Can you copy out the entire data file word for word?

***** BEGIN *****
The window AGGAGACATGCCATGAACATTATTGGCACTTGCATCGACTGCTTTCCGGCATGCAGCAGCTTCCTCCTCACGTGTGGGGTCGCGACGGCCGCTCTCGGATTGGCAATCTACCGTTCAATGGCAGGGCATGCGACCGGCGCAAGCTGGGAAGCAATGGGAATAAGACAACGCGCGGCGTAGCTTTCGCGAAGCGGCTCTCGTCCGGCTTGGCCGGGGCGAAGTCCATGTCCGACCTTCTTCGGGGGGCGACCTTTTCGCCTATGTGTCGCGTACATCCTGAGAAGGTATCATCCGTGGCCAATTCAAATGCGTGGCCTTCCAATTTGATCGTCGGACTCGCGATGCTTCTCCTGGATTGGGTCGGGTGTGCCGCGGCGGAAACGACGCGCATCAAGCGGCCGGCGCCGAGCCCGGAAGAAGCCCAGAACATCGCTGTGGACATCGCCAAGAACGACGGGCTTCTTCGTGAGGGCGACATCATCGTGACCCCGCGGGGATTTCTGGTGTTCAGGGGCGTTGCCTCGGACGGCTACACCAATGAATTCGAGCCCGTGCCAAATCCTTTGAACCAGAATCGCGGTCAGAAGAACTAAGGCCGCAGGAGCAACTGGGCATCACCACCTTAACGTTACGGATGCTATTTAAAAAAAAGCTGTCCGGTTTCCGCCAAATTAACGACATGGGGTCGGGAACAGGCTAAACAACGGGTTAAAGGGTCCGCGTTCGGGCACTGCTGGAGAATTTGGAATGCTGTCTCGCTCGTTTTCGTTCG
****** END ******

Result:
The window AGGAGACATGCCATGAACATTATTGGCACTTGCATCGACTGCTTTCCGGCATGCAGCAGCTTCCTCCTCACGTGTGGGGTCGCGACGGCCGCTCTCGGATTGGCAATCTACCGTTCAATGGCAGGGCATGCGACCGGCGCAAGCTGGGAAGCAATGGGAATAAGACAACGCGCGGCGTAGCTTTCGCGAAGCGGCTCTCGTCCGGCTTGGCCGGGGCGAAGTCCATGTCCGACCTTCTTCGGGGGGCGACCTTTTCGCCTATGTGTCGCGTACATCCTGAGAAGGTATCATCCGTGGCCAATTCAAATGCGTGGCCTTCCAATTTGATCGTCGGACTCGCGATGCTTCTCCTGGATTGGGTCGGGTGTGCCGCGGCGGAAACGACGCGCATCAAGCGGCCGGCGCCGAGCCCGGAAGAAGCCCAGAACATCGCTGTGGACATCGCCAAGAACGACGGGCTTCTTCGTGAGGGCGACATCATCGTGACCCCGCGGGGATTTCTGGTGTTCAGGGGCGTTGCCTCGGACGGCTACACCAATGAATTCGAGCCCGTGCCAAATCCTTTGAACCAGAATCGCGGTCAGAAGAACTAAGGCCGCAGGAGCAACTGGGCATCACCACCTTAACGTTACGGATGCTATTTAAAAAAAAGCTGTCCGGTTTCCGCCAAATTAACGACATGGGGTCGGGAACAGGCTAAACAACGGGTTAAAGGGTCCGCGTTCGGGCACTGCTGGAGAATTTGGAATGCTGTCTCGCTCGTTTTCGTTCG